THEATRE REVIEW: The Capitol Steps – What to Expect When You’re Electing

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By Tuesday, Jul 12 Arts & Entertainment

Every year a contingent of performers from the Capitol Steps Collective come to Lenox, Massachusetts, and takes up residence at Cranwell for a summer of performances. Each time they do, they seem to be funnier and more talented than they were the year before, which is hardly possible. When I sit down to write about them, they are generally performing by night and packing up by day in order to move to other company locales around the country. This makes it very hard to write about them, to encourage my readers to go see them. Nevertheless, it is imperative that I say what I can say and let you make up your own minds.

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Bari Biern as Sarah Palin.

Three regulars who have endeared themselves over the years are Bari Biern, Jack Rowles, and Mike Thornton. I doubt that this company can get any better than these three, but they assure me it’s just not so, that the members who follow here are just as . . . well, not all of them . . . but of course they are . . . but indispensible . . . not really, no, just replaceable . . . or not.

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Jack Rowles.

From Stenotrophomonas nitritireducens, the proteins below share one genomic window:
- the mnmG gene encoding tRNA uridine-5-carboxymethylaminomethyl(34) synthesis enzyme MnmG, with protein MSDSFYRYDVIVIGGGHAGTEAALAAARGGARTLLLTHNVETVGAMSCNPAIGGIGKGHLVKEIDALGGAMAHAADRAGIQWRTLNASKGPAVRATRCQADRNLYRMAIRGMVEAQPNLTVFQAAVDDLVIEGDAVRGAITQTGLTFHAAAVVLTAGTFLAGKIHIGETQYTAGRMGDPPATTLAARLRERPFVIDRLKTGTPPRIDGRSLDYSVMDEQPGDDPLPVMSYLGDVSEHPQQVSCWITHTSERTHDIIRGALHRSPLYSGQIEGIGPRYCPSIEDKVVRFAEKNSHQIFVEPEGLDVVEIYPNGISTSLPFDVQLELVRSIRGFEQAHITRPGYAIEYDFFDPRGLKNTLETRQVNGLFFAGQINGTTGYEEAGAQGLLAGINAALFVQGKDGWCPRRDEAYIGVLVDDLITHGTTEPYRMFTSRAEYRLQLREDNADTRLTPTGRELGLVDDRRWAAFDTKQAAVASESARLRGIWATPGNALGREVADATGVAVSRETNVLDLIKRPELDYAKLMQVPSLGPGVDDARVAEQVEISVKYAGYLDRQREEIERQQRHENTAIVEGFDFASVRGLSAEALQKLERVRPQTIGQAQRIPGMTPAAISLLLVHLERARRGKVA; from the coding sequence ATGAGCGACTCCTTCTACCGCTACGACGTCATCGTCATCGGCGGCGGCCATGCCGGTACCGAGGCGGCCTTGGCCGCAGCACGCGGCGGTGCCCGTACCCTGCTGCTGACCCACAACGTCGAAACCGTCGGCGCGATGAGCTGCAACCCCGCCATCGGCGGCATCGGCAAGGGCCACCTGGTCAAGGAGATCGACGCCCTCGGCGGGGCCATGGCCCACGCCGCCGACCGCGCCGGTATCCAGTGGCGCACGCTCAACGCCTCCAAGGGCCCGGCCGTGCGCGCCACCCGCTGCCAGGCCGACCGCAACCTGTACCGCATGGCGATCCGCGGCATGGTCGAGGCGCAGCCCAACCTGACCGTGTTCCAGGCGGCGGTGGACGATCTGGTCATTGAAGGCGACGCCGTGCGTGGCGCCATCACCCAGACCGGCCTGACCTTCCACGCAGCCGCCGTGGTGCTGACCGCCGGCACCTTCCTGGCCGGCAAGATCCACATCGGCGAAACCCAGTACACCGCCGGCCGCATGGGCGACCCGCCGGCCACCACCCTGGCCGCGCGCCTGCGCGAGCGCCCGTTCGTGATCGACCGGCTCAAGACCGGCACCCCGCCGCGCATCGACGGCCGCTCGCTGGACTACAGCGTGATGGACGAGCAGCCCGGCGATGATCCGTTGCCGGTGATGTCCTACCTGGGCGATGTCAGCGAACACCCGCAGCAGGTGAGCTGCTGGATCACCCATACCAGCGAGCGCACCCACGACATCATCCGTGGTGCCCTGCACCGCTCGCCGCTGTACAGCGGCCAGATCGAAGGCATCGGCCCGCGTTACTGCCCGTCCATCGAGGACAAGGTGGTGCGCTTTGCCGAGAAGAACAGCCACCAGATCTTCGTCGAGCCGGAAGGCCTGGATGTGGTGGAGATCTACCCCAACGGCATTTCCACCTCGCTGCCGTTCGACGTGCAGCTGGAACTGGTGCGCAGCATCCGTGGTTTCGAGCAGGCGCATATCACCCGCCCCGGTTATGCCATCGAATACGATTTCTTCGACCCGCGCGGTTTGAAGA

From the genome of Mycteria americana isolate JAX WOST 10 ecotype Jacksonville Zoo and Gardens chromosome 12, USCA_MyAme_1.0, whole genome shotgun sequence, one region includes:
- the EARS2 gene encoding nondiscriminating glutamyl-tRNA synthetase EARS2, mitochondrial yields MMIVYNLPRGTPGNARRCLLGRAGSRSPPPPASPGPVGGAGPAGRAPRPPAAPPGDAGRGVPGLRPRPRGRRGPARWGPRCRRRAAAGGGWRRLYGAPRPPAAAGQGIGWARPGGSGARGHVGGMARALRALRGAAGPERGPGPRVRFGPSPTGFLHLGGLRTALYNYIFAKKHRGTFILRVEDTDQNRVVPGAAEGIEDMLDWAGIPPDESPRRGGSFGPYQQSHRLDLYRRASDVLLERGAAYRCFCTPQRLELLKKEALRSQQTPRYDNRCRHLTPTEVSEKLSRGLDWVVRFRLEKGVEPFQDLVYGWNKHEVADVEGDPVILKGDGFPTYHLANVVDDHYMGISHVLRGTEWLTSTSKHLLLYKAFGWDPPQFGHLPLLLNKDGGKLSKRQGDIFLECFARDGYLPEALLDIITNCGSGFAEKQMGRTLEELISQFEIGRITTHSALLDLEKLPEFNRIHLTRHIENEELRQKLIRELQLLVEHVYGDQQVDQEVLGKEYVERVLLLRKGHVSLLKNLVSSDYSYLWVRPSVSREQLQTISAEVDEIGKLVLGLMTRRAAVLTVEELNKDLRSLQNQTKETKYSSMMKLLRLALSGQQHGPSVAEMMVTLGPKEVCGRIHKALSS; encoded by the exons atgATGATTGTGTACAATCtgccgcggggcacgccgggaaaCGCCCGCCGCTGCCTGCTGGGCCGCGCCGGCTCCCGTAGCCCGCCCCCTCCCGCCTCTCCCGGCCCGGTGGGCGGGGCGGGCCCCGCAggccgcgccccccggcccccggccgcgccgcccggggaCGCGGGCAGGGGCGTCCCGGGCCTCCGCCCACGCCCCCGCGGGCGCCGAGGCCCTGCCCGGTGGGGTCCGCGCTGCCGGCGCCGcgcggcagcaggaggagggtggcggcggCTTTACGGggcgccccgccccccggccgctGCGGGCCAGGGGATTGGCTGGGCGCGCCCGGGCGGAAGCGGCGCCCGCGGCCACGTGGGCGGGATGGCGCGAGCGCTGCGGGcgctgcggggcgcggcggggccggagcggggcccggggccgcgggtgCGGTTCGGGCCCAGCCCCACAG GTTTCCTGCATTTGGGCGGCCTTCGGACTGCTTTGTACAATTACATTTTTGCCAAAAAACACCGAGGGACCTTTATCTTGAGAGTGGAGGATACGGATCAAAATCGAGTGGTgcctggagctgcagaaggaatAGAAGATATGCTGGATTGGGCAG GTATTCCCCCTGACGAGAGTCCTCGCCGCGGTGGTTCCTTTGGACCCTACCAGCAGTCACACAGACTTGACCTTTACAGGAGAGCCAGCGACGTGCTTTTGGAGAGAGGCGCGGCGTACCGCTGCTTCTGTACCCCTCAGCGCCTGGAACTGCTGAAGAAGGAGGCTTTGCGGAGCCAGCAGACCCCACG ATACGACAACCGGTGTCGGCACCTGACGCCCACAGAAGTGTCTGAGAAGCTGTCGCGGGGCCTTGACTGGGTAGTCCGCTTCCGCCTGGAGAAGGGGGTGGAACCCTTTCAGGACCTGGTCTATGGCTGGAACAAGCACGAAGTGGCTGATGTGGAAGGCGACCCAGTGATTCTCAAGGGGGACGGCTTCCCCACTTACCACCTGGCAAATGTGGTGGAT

This is a banner year for hysterically hot material. Rowles’ Bernie Sanders, though outrageous, is no more outrageous than the original he mocks (this company “puts the ‘mock’ in democracy,” you see). Bari Biern’s Sarah Palin is still paling the flailing-tongued Tea Party Alice in Wonderland where she can see Putin’s press conference from her home in Alaska. Mike Thornton makes everyone he plays funnier than the originals and that’s often pretty hard to do. Donald Trump is as big a target for satire here as Bill Clinton or Mitch McConnell or anyone else Thornton takes on. Jon Bell is bringing the “itch” to the twitch of Barack Obama and Janet Gordon’s Hilary in the hot seat is hilariously humorous.

Emily Spitz is their formidable pianist who looks like she’s improvising the score, generally show tunes and pop music with new words that illuminate both their source material and their political postscripts.

Ninety minutes with this group (or with their replacements, I have been assured) can easily make your summer entertainment in the Berkshires a very worthwhile time spent laughing at the situations that could have us all moving to Canada until it wisely gets around to closing its border. In the meantime I’d follow these people anywhere, but they never tell me where they’re going; they know I’m a man of my word. (Pssst. Call me.)

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The Capitol Steps’ “What to Expect When You’re Electing” plays nightly (except Tuesdays) through Friday, September 2, at the Harvest Barn at Cranwell Golf Course and Spa on Route 7 in Lenox, MA. For tickets and information, see the Berkshire Edge calendar, call the box office at (413) 881-1636, or go online to cranwell.com.


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